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Journal Article

Direct numerical simulations of a smoke cloud-top mixing layer as a model for stratocumuli

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de Lozar, A., & Mellado, J.-P. (2013). Direct numerical simulations of a smoke cloud-top mixing layer as a model for stratocumuli. Journal of the Atmospheric Sciences, 70, 2356-2375. doi:10.1175/JAS-D-12-0333.1.

Cite as: https://hdl.handle.net/11858/00-001M-0000-0014-5E52-8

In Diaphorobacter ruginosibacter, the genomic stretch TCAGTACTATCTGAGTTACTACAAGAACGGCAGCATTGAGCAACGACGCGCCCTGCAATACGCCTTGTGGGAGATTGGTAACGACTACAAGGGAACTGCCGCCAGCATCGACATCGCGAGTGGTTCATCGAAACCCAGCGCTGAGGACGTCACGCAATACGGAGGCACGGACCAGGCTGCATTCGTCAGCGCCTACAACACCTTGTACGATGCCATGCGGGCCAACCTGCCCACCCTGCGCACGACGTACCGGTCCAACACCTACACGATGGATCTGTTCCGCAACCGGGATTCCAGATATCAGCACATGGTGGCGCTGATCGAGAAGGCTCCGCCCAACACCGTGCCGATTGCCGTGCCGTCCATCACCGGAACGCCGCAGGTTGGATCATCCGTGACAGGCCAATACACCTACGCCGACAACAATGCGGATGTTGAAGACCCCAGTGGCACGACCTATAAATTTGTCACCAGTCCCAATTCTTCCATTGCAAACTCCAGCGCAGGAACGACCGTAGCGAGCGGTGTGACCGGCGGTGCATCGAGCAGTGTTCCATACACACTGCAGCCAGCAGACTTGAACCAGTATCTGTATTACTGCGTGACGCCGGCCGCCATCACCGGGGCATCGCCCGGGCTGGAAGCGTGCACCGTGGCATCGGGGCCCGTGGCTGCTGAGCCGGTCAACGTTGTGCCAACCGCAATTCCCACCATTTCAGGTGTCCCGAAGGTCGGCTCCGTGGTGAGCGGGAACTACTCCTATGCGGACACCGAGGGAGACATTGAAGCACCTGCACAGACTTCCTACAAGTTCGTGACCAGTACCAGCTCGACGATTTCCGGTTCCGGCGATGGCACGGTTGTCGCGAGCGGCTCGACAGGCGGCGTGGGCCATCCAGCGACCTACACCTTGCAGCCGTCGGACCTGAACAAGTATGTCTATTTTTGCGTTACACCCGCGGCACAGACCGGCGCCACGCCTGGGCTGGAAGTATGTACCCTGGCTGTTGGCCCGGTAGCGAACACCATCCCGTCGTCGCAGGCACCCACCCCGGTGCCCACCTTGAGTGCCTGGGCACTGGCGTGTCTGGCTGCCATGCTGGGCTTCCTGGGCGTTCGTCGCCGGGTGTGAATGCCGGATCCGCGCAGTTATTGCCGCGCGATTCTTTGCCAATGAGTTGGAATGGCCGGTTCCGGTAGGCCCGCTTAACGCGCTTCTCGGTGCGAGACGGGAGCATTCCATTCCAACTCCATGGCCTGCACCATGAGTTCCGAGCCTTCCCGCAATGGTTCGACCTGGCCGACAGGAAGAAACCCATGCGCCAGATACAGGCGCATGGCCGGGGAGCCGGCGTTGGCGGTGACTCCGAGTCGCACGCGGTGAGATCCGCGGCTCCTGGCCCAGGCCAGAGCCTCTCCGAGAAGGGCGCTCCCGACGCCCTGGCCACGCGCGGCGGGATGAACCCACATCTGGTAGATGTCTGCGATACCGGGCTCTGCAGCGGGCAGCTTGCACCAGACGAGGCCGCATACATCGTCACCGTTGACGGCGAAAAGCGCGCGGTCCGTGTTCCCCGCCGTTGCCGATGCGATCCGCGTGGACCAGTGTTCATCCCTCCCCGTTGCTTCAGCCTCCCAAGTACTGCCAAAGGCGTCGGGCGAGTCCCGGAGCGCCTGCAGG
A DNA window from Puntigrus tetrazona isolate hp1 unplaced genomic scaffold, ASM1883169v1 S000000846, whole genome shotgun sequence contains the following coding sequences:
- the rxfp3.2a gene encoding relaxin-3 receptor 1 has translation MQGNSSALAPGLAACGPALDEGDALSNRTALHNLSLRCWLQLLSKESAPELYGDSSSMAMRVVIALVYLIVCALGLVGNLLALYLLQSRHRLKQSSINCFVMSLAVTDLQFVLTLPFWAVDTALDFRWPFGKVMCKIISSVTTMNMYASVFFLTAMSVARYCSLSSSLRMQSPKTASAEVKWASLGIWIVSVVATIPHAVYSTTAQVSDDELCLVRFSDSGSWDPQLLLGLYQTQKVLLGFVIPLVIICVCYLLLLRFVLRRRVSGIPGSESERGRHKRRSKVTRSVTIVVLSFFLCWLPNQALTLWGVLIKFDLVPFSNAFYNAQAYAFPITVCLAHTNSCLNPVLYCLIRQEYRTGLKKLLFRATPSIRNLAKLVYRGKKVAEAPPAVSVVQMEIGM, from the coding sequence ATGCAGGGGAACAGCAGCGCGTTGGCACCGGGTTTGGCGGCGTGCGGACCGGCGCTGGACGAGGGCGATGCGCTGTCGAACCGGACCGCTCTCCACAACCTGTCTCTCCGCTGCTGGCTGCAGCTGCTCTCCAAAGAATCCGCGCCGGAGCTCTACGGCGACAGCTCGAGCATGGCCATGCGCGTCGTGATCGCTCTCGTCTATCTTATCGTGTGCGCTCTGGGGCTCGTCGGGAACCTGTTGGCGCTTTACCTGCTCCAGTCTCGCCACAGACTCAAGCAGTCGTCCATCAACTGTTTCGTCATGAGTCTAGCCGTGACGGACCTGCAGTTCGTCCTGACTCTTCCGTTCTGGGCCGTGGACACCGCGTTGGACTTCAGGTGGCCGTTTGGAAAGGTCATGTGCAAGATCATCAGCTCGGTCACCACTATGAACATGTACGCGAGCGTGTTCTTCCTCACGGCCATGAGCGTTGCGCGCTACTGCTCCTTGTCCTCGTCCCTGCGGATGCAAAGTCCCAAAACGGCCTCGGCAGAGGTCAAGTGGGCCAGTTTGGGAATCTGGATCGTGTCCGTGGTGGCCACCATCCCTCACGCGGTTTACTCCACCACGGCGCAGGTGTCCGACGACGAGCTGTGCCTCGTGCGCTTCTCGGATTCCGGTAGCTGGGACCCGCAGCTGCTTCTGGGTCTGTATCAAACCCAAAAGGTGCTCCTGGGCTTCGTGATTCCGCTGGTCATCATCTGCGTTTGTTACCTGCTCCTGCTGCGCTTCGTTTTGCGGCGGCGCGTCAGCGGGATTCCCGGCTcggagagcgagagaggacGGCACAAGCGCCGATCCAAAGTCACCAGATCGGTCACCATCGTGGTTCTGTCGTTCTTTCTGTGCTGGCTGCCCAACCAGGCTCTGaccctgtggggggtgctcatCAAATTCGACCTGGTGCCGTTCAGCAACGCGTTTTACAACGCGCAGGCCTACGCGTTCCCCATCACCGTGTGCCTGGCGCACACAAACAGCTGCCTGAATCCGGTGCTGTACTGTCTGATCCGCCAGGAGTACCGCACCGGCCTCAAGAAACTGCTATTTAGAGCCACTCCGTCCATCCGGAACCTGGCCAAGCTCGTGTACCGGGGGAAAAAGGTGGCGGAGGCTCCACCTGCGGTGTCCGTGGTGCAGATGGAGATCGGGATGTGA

A radiatively driven cloud-top mixing layer is investigated using direct numerical simulations. This configuration mimics the mixing process across the inversion that bounds the stratocumulus-topped boundary layer. The main focus of this paper is on small-scale turbulence. The finest resolution (7.4 cm) is about two orders of magnitude finer than that in cloud large-eddy simulations (LES). A one-dimensional horizontally averaged model is employed for the radiation. The results show that the definition of the inversion point with the mean buoyancy of hbi(zi) 5 0 leads to convective turbulent scalings in the cloud bulk consistent with the Deardorff theory. Three mechanisms contribute to the entrainment by cooling the inversion layer: a molecular flux, a turbulent flux, and the direct radiative cooling by the smoke inside the inversion layer. In the simulations the molecular flux is negligible, but the direct cooling reaches values comparable to the turbulent flux as the inversion layer thickens. The results suggest that the direct cooling might be overestimated in lessresolved models like LES, resulting in an excessive entrainment. The scaled turbulent flux is independent of the stratification for the range of Richardson numbers studied here. As suggested by earlier studies, the turbulent entrainment only occurs at the small scales and eddies larger than approximately four optical lengths (60m in a typical stratocumulus cloud) perform little or no entrainment. Based on those results, a parameterization is proposed that accounts for a large part (50%-100%) of the entrainment velocities measured in the Second Dynamics and Chemistry of the Marine Stratocumulus (DYCOMS II) campaign. © 2013 American Meteorological Society.